Galatians 2:21. I do not frustrate the grace of God, in the gospel; for if righteousness come by the law, then Christ is dead in vain. What a decisive argument. It reminds us of the remarkable saying of the patriarch, “After my words they speak not again.” Job 29:22.

REFLECTIONS.

In this great and serious disputation, the liberation of the gentile converts from the ceremonial yoke, St. Paul discovers a noble and an independent mind. The false brethren were the hirelings of judaism sent to trouble the churches, to persuade them to be circumcised, that they might glory in their flesh, and return with triumph to Jerusalem: Galatians 6:13. These the apostle confounds by a case quite in point. When he took Titus to Jerusalem, the apostles received him as a brother minister, without compelling him to be circumcised, though the false brethren in Jerusalem had urged that point. We are emancipated from the bloody ritual, that we may be the more intent on true circumcision, which is that of the heart.

The next case in point is the conduct of St. Peter at Antioch. This holy apostle had eaten with gentiles in Cornelius’s house, being directed so to do by a vision from God. Acts 11:7. He had also written on the liberty of the gentiles. Acts 15:19-20. Now he ate with the gentile converts at Antioch; and whether he ate with the jews in Jerusalem, or with the gentiles in Antioch, he acted a fair part for the peace of the church. His fault was in carrying prudence too far. Peter was not equal to Paul in a natural decision of character; but at the same time we must have a little patience till men of weak eyes are able to bear the full light of day. In this mere excess of prudence evinced by St. Peter, it is entertaining to see how silent the great doctors of the church of Rome are in their comments on this passage. However clear the case might be in favour of St. Paul, the embarrassment of those men seems to decide that it was not quite clear in favour of St. Peter’s infallibility.

In the affair at Antioch we cannot too much admire the noble temper and excellent piety of St. Paul, who could not accommodate his conduct to the dissimulation of the jews. He spake the truth consonant to his mission among the gentiles; he spake it in the face of Peter, and the ministers of circumcision sent from James; and he extended a firm arm for the protection of the gentile converts.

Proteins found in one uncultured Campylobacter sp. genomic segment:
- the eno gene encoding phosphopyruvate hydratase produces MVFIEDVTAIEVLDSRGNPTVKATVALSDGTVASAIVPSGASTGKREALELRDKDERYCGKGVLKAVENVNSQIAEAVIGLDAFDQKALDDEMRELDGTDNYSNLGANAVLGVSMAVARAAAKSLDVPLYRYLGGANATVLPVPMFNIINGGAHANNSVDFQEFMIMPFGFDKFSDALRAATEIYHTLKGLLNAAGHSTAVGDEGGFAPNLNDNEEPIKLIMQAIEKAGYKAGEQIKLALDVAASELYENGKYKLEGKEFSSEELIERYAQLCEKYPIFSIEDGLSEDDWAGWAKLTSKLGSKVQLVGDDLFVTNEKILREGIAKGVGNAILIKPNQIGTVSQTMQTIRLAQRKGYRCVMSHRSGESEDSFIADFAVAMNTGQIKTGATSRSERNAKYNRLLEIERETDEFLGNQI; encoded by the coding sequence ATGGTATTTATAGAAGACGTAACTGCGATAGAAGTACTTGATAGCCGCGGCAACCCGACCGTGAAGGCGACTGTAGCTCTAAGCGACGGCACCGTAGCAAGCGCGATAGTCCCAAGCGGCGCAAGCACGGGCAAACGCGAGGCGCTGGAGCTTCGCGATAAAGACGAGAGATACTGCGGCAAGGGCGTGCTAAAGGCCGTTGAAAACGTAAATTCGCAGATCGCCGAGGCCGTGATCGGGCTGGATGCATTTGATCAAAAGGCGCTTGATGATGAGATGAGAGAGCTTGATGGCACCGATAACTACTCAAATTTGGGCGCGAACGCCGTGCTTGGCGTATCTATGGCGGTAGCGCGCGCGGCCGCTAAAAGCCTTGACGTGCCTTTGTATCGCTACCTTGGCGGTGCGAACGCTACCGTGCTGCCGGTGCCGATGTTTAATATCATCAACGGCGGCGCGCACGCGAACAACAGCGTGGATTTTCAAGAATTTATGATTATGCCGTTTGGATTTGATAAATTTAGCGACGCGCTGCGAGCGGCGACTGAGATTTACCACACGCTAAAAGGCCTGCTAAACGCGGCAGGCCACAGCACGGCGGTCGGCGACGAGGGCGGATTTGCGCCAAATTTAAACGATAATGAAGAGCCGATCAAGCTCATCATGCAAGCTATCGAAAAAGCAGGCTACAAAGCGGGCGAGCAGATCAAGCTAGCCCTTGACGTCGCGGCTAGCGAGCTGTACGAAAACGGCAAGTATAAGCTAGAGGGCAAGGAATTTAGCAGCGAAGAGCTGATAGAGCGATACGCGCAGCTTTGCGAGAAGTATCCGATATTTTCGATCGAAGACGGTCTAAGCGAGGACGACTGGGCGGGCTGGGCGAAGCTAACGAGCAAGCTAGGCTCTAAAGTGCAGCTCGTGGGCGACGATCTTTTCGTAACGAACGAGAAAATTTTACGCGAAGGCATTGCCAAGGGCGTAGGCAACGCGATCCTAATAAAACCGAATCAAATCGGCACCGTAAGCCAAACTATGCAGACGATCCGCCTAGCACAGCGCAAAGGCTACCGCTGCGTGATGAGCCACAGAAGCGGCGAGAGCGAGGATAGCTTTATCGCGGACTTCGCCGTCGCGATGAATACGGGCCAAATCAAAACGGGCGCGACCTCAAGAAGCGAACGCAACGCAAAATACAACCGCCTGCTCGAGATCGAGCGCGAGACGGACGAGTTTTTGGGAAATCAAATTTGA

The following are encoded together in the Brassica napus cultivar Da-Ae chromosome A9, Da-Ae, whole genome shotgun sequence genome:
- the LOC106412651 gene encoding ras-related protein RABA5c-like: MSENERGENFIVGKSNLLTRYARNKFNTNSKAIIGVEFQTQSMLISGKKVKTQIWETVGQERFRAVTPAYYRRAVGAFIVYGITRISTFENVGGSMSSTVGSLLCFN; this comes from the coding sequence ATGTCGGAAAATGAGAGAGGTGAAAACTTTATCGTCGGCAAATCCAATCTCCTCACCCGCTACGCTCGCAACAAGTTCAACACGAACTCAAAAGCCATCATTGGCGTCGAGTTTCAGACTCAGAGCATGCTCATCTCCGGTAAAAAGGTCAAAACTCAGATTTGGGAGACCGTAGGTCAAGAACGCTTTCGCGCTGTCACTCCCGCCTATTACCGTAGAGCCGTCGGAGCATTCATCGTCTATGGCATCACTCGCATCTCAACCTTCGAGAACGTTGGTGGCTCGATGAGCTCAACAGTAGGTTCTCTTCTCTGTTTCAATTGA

St. Paul managed the disputation in a calm and excellent spirit. We are weak, we grow warm, and an excess of passion spoils the force of argument. It was otherwise with him, whom the spirit of life had freed from the law of sin and death. He through the law was dead, and consequently freed from ritual obligations, that he might live unto God. He was dead as to all hope of righteousness by the moral law, which only revived a sense of sin, and that slew him. Romans 7:9. He therefore sought righteousness and life by Christ only. Regarding the ritual law as a shadow of good things to come, he left the shadow for the substance, the circumcision of the heart, the washing of regeneration, and the atoning altar of Calvary. The law written on the heart far surpassed the Hebrew code. He was dead also to preferment, and all worldly hopes: these he accounted loss, and trampled upon them as dung, for the more excellent knowledge of Christ. He was dead to his own will, and crucified to the rudiments of the world, that he might live unto God. His soul was quickened to the resurrection and life of Christ, and he lived by faith in the Son of God. The Holy Spirit, as the fountain of life, refreshed his soul with a constant stream; and the emanations of love, joy, and peace, filled him with the earnest of heavenly glory.

 


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Bibliography Information
Sutcliffe, Joseph. "Commentary on Galatians 2:4". Sutcliffe's Commentary on the Old and New Testaments. https://www.studylight.org/commentaries/jsc/galatians-2.html. 1835.

Lectionary Calendar
Saturday, August 17th, 2019
the Week of Proper 14 / Ordinary 19